Royal Academy Chronicle The Royal Academy Summer Exhibition: A Chronicle, 1769–2018 search Menu

1968 Mak Kum Siew

What do you see in the image of this painting before you (Fig. 1)? Are you fixated on its colours, lines, shapes, or fabrics? Is there a man, a body of figures, or ambiguous forms? Understanding the artwork and its author—who bears three names in the English alphabet: Mak Kum Siew, Mai Jinyao, and K.S. Mak—is similar to deciphering a profound puzzle that requires wit and grit to appreciate. This Chronicle entry takes “Mak Kum Siew” as the artist’s name appeared in the catalogue for the Summer Exhibition, in the 199th year of the institution, to discuss an artist who used the Exhibition as one node of display and also to maintain relevance in the London art world during the late 1960s.

Through the time I have spent with Mak over the course of four years, and counting, it has been a concurrent process of discovery and unravelling. It all began with a simple exchange in postcards that led to a hasty meeting in London, where I was evaluated on my character and curiosity. Over time, the length of our correspondence with one another grew, as did our geographical distance. Thanks to the arrival of an invaluable opportunity in spring 2017, we met again. This time, it was at his countryside home and studio. I arrived with a two-man video production team. Together, the four of us spent close to twenty hours remembering, inquiring, and unpacking several decades of histories that had been exclusive to the different phases of Mak.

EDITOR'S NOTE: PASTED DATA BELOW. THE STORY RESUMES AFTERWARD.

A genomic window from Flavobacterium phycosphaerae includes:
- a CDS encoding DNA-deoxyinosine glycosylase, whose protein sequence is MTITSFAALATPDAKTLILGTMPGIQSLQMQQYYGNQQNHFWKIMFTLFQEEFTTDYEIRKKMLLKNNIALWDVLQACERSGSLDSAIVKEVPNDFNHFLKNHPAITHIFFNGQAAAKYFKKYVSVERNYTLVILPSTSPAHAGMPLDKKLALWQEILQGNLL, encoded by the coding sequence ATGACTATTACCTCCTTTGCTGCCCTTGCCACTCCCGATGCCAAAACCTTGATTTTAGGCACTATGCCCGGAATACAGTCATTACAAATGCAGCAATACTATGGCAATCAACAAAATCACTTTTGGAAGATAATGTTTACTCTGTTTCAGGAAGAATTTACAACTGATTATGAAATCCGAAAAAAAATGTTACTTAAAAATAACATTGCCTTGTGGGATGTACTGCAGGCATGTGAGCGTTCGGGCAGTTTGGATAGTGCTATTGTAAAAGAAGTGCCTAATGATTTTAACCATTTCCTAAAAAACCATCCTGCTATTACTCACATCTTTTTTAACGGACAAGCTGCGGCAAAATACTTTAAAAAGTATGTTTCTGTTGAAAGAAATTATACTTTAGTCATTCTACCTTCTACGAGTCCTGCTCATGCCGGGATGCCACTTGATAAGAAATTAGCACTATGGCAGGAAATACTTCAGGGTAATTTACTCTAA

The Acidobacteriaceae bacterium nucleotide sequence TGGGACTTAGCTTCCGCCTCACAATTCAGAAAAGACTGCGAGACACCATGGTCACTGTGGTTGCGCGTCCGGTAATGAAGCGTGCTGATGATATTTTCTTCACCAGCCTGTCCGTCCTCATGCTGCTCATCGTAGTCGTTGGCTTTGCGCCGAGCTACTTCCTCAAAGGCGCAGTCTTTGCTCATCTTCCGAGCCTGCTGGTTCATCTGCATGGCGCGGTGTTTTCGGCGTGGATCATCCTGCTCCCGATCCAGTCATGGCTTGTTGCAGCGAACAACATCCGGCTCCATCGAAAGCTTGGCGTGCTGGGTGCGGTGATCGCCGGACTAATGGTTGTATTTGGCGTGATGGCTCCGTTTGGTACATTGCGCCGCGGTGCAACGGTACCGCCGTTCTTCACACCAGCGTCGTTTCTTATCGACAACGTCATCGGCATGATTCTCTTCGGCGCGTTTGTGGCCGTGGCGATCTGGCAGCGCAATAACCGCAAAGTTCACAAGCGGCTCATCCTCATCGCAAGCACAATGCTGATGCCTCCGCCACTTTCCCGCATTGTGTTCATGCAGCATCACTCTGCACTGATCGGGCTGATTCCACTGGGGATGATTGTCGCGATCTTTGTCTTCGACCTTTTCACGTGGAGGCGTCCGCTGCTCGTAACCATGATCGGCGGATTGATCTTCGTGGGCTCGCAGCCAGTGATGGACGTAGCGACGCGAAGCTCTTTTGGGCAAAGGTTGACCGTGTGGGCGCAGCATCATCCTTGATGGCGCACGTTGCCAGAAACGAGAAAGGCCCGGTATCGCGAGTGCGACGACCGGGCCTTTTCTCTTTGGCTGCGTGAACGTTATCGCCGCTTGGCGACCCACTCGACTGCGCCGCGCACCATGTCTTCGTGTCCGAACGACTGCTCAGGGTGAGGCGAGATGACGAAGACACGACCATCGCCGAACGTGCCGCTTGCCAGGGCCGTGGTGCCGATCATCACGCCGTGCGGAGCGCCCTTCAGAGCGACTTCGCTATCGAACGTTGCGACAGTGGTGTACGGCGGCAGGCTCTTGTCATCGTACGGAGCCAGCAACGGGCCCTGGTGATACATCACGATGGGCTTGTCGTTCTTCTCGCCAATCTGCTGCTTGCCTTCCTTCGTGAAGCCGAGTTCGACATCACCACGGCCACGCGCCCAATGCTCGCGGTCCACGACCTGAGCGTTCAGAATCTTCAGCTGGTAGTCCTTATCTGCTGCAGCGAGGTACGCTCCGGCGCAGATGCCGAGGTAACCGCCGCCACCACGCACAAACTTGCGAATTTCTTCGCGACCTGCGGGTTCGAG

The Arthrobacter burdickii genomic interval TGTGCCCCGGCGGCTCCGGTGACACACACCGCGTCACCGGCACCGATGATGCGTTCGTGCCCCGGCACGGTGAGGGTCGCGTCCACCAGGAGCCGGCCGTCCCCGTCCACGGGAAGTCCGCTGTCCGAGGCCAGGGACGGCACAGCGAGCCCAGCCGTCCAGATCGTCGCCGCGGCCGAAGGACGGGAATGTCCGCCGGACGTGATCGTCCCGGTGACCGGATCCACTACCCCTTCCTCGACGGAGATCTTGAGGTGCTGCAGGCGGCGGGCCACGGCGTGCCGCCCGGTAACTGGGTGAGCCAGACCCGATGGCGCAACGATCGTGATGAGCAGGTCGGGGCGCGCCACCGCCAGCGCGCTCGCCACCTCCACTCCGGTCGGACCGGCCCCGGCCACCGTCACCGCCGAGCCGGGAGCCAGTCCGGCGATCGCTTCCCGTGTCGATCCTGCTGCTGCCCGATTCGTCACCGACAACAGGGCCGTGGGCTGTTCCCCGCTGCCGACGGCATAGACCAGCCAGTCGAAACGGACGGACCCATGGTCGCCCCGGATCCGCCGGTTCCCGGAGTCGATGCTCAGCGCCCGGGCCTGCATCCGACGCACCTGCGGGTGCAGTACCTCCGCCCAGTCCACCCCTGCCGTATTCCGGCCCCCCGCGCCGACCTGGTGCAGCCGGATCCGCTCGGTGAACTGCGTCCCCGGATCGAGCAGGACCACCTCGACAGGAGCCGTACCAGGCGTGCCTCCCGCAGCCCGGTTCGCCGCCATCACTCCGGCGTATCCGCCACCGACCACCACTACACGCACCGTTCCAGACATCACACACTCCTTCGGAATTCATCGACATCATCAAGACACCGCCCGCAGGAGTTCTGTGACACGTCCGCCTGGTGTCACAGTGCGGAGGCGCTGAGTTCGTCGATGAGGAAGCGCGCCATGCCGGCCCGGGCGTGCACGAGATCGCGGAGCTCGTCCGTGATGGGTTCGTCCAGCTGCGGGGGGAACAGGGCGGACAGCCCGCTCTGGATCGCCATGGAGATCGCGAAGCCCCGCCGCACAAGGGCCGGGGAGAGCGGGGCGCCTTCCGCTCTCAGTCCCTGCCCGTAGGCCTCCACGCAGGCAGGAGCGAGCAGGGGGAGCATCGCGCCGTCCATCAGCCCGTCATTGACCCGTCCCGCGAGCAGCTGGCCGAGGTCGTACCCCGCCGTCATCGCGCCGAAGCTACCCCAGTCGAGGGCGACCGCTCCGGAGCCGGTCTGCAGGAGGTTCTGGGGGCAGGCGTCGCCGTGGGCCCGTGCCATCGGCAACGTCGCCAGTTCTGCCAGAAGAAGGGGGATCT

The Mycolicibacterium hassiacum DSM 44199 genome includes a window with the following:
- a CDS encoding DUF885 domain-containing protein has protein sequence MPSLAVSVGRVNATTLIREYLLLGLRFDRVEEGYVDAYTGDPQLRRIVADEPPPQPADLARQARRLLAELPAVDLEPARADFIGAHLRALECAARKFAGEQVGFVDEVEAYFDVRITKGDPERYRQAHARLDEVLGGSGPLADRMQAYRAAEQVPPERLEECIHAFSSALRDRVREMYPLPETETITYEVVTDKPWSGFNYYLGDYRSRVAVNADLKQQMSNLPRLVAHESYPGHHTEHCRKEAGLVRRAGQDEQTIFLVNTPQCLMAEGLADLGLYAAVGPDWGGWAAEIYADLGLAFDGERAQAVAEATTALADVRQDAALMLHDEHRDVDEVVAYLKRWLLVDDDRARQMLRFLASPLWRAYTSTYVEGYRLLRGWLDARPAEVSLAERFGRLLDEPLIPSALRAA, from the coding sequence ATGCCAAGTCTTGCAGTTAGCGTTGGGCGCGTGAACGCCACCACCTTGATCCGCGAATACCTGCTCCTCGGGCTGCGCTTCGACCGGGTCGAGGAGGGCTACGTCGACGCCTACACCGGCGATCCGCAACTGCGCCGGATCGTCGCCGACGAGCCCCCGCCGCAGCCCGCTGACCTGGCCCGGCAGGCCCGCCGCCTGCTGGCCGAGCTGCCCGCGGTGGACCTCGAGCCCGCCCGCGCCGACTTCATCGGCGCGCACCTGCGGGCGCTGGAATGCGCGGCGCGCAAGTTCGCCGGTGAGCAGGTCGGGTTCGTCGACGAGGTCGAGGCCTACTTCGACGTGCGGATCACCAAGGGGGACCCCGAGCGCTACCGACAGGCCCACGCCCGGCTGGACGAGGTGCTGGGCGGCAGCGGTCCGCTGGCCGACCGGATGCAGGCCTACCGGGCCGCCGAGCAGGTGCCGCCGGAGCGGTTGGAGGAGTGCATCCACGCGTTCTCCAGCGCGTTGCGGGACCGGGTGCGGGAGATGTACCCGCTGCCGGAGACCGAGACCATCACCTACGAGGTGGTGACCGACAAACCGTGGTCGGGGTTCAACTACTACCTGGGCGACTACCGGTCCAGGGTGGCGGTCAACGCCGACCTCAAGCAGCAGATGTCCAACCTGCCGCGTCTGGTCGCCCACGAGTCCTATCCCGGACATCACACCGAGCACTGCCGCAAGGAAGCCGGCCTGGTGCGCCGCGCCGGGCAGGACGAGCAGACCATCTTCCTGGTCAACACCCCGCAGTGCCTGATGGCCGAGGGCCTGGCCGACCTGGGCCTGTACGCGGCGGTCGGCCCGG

Explore the 1968 catalogue

Born in 1940 when Singapore was still a British colony, Mak Kum Siew grew up amidst the bustling Joo Chiat district, where his parents ran a laundry business that serviced the British and later changed it into an izakaya (Japanese-style pub) during the Japanese Occupation of Singapore. Mak first studied at Yangzheng Primary School before enrolling at the Chinese High School. While the former allowed Mak to cultivate firm grounds in Chinese calligraphy, it was at the latter that his budding ability and passion in art shone. The high school principal, Tay Ann Loon, and art teachers Chen Wen Hsi and Cheong Soo Pieng—both prominent artists at the time—spotted this sparkle and groomed him.1 This cocktail of gift and chances allowed Mak to gain recognition and support in the art scene of Singapore at a young age. 

In October 1961, Cheong Soo Pieng and Mak headed to London together on a Dutch liner named Oranje to pursue their studies in art. The liner sailed for five weeks and arrived into Southampton. Smoky air, rain, and grey skies welcomed them to London. After passing a quick moment of self-doubt in The Big Smoke, Mak quickly settled down into his shoebox room and began painting furiously, refusing to waste any moments between his classes at Saint Martin’s School of Art.2

His time at Saint Martin’s School of Art (1961–1964) and the Royal College of Art (1964–1967) was a gateway towards another bright summit. At Saint Martin’s, Mak earned a new wave of support from tutors such as Peter de Francia and Frederick Gore. While Gore would volunteer to help document Mak’s artworks straight off the easel, De Francia became his confidant and lasting friend. On top of structured classes, Mak spent many hours in the school library, eager to further expand his process and experiment with new ways of painting, drawing, and art making. There, he came to know of Tintoretto, Rubens, Mantegna, and gained a better understanding of the human figure, which he began applying onto his canvas in a deconstructed and organic manner.3